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Introduction: During the preclinical curriculum, students are introduced to EBM principles, however structured application to clinical medicine varies throughout clinical experiences. Application of EBM in a clinical educational environment affords students opportunities to practice required skills.

Methods: Students selected a patient case and formulated a question related to diagnosis ortreatment using the PICO framework. Students selected research publications related to the patient case, critically appraised their validity and generalization, and developed a comprehensive presentation involving a case summary and related EBM topics, which were evaluated by a faculty member using a rubric developed for the project. To assess the effectiveness of the curriculum addition, students were administered a survey to rate their knowledge of EBM before and after completing the EBM project.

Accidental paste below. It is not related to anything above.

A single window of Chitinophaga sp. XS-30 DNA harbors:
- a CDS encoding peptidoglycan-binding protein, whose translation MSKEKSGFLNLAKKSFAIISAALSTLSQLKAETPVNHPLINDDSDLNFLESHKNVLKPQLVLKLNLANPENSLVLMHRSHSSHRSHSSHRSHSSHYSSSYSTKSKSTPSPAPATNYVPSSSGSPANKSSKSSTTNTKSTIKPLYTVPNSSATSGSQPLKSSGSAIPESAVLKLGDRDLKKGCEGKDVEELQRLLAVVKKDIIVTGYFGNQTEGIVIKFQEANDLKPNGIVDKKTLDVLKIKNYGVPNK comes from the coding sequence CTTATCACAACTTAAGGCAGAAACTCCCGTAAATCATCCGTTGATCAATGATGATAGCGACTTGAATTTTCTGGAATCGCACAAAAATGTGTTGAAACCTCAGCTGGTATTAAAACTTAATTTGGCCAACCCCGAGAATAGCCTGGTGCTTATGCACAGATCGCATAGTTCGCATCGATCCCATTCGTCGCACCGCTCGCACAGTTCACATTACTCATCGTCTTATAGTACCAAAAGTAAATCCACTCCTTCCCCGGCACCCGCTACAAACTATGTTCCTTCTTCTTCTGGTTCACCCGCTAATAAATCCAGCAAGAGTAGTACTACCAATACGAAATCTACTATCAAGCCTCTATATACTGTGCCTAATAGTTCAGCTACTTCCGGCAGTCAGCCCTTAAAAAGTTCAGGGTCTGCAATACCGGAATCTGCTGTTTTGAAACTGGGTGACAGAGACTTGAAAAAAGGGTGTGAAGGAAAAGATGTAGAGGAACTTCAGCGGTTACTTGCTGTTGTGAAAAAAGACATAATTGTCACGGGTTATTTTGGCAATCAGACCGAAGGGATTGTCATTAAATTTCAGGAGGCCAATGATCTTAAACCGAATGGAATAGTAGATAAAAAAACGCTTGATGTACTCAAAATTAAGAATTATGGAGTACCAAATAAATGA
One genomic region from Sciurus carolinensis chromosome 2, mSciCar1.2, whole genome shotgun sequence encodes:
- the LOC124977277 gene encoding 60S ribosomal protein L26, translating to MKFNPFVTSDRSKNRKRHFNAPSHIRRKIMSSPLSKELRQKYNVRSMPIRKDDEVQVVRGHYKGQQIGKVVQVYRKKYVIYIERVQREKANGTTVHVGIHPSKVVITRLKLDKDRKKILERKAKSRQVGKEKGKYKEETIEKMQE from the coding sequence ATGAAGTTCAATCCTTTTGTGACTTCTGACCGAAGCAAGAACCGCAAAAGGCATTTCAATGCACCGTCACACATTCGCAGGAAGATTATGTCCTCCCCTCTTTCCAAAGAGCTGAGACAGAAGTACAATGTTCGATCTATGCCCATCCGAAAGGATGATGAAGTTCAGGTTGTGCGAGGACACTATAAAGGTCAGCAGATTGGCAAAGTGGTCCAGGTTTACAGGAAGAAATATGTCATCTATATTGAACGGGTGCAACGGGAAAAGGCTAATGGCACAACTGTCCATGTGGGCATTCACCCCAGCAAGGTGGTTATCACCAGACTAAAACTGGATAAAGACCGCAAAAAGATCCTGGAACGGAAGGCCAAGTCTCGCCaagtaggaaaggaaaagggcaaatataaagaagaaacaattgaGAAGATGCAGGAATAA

Results: One full academic year of clerkship cohorts (n=103) were surveyed. Regardless of EBM knowledge before the project, comparison of self-reported knowledge increased to above-average level of understanding as a result of the project (mean=4.0, SD=1.07, CI=3.75-4.19). Furthermore, student presentation percentage scores using the rubric showed an above average understanding of EBM (mean=96, SD=4.40).

Conclusion: It is important for students to integrate EBM into their practice early in their training. This curriculum addition was effective and could be utilized in other clerkships.